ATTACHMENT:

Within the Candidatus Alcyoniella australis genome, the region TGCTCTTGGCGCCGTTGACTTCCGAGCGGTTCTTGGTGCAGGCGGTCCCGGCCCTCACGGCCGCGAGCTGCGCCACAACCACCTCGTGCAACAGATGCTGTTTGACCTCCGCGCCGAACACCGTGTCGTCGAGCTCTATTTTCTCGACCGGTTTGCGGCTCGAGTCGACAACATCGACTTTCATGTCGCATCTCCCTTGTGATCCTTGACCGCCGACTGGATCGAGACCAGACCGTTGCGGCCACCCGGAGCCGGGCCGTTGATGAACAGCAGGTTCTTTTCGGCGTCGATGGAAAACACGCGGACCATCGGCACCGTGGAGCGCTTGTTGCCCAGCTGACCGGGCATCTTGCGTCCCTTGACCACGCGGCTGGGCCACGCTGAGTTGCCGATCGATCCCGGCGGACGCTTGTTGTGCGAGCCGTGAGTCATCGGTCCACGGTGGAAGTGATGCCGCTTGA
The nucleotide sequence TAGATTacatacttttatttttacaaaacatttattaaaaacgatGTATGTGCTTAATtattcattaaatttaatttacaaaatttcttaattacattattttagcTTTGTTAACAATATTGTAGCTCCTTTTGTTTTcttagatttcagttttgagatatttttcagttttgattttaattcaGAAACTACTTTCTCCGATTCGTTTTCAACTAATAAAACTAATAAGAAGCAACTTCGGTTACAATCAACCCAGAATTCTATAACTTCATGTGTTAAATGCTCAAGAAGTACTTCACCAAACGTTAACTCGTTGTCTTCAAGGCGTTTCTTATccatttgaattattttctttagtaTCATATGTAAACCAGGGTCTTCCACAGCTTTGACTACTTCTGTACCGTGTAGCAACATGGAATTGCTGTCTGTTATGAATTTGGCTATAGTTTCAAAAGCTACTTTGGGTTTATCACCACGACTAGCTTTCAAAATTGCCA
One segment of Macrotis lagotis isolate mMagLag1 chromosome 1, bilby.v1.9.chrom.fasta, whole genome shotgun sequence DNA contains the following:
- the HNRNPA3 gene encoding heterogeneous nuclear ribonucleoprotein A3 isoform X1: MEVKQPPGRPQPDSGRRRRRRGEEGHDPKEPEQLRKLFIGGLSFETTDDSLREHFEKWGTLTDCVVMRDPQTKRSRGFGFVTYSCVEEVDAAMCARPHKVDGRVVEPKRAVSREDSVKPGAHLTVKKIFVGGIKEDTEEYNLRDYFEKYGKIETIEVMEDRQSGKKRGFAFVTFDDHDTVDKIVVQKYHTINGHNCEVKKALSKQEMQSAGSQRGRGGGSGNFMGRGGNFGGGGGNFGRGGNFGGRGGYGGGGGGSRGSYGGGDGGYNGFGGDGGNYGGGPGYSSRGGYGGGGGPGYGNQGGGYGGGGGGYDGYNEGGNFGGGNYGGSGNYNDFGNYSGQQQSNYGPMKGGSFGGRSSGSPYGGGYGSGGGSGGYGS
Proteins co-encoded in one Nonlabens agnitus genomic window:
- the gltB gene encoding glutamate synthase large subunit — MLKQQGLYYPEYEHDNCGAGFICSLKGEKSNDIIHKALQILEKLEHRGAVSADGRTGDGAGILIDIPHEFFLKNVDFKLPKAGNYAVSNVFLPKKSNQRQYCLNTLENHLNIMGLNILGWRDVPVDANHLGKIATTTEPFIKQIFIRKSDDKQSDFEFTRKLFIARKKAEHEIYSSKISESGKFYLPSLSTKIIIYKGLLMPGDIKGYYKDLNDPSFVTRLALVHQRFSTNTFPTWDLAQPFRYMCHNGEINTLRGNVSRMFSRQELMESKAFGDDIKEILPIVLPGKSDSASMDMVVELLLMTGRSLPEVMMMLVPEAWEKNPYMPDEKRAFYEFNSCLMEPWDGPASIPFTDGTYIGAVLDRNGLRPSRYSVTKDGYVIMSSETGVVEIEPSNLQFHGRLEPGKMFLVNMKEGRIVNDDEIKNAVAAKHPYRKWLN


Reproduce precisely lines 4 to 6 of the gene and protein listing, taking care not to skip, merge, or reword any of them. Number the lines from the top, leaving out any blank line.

- the HNRNPA3 gene encoding heterogeneous nuclear ribonucleoprotein A3 isoform X1: MEVKQPPGRPQPDSGRRRRRRGEEGHDPKEPEQLRKLFIGGLSFETTDDSLREHFEKWGTLTDCVVMRDPQTKRSRGFGFVTYSCVEEVDAAMCARPHKVDGRVVEPKRAVSREDSVKPGAHLTVKKIFVGGIKEDTEEYNLRDYFEKYGKIETIEVMEDRQSGKKRGFAFVTFDDHDTVDKIVVQKYHTINGHNCEVKKALSKQEMQSAGSQRGRGGGSGNFMGRGGNFGGGGGNFGRGGNFGGRGGYGGGGGGSRGSYGGGDGGYNGFGGDGGNYGGGPGYSSRGGYGGGGGPGYGNQGGGYGGGGGGYDGYNEGGNFGGGNYGGSGNYNDFGNYSGQQQSNYGPMKGGSFGGRSSGSPYGGGYGSGGGSGGYGS
Proteins co-encoded in one Nonlabens agnitus genomic window:
- the gltB gene encoding glutamate synthase large subunit — MLKQQGLYYPEYEHDNCGAGFICSLKGEKSNDIIHKALQILEKLEHRGAVSADGRTGDGAGILIDIPHEFFLKNVDFKLPKAGNYAVSNVFLPKKSNQRQYCLNTLENHLNIMGLNILGWRDVPVDANHLGKIATTTEPFIKQIFIRKSDDKQSDFEFTRKLFIARKKAEHEIYSSKISESGKFYLPSLSTKIIIYKGLLMPGDIKGYYKDLNDPSFVTRLALVHQRFSTNTFPTWDLAQPFRYMCHNGEINTLRGNVSRMFSRQELMESKAFGDDIKEILPIVLPGKSDSASMDMVVELLLMTGRSLPEVMMMLVPEAWEKNPYMPDEKRAFYEFNSCLMEPWDGPASIPFTDGTYIGAVLDRNGLRPSRYSVTKDGYVIMSSETGVVEIEPSNLQFHGRLEPGKMFLVNMKEGRIVNDDEIKNAVAAKHPYRKWLN